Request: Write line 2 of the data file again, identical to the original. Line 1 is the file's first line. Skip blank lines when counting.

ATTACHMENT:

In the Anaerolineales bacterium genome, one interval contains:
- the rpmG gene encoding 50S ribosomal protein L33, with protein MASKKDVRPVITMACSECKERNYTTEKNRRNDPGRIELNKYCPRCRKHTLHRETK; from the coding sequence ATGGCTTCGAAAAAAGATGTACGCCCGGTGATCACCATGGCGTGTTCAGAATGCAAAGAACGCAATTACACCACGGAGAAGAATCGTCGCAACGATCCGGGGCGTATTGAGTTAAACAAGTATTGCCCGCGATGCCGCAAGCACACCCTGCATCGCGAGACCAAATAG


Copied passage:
- the rpmG gene encoding 50S ribosomal protein L33, with protein MASKKDVRPVITMACSECKERNYTTEKNRRNDPGRIELNKYCPRCRKHTLHRETK; from the coding sequence ATGGCTTCGAAAAAAGATGTACGCCCGGTGATCACCATGGCGTGTTCAGAATGCAAAGAACGCAATTACACCACGGAGAAGAATCGTCGCAACGATCCGGGGCGTATTGAGTTAAACAAGTATTGCCCGCGATGCCGCAAGCACACCCTGCATCGCGAGACCAAATAG